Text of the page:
Me too

We often believe we’re supposed to keep our personal lives private, but this is not always true. Hardships are something we all experience, and nothing connects us together more than sharing feelings with other people and honestly saying “Me too, I’ve been there. I know that feeling. It’s hard”.

Disclosing information with clients about our own lives can help us offer support, show empathy and build rapport.

It’s okay for us to share information about ourselves with clients as long as it’s brief, intentional and relevant to a client’s health care needs. And, as long as what we’re sharing isn’t too intimate, diminishes a client’s feelings or makes them feel uncomfortable.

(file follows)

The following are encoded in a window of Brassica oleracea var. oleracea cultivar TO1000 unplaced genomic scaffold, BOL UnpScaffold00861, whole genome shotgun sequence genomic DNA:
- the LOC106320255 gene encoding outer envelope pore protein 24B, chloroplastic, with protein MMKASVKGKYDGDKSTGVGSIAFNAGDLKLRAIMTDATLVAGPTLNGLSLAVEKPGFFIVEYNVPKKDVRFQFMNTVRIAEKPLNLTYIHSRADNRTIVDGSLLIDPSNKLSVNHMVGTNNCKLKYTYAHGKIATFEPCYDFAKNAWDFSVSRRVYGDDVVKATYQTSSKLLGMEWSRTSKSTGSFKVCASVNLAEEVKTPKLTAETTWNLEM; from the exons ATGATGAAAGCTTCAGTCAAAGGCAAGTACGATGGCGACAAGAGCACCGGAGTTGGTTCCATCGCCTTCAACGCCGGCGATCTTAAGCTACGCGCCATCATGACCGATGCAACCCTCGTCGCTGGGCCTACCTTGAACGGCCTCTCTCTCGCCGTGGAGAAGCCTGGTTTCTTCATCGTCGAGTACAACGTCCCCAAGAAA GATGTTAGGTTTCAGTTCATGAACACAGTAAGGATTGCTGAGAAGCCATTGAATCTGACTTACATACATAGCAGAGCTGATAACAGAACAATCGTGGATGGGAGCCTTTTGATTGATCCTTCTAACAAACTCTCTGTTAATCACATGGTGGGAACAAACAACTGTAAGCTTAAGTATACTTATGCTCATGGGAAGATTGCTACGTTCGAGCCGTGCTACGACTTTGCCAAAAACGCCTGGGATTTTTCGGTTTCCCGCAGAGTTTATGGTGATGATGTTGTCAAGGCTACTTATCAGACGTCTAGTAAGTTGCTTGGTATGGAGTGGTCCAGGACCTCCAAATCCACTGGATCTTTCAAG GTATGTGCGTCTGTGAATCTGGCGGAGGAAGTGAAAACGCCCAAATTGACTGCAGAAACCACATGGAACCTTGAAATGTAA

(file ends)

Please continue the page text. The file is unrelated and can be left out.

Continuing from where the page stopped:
When sharing is done at the right time for the right reasons, self-disclosure is a temporary boundary crossing that can help us meet people’s needs in a way that nothing else can.

Pretending to be perfect and live a perfect life for the sake of appearing professional and bulletproof gets in the way of seeing, hearing and respecting the people we care for.

We are imperfect. Our lives are imperfect. But these imperfections are what connect us.

Our scars are the stories reminding us that we’re all in this together.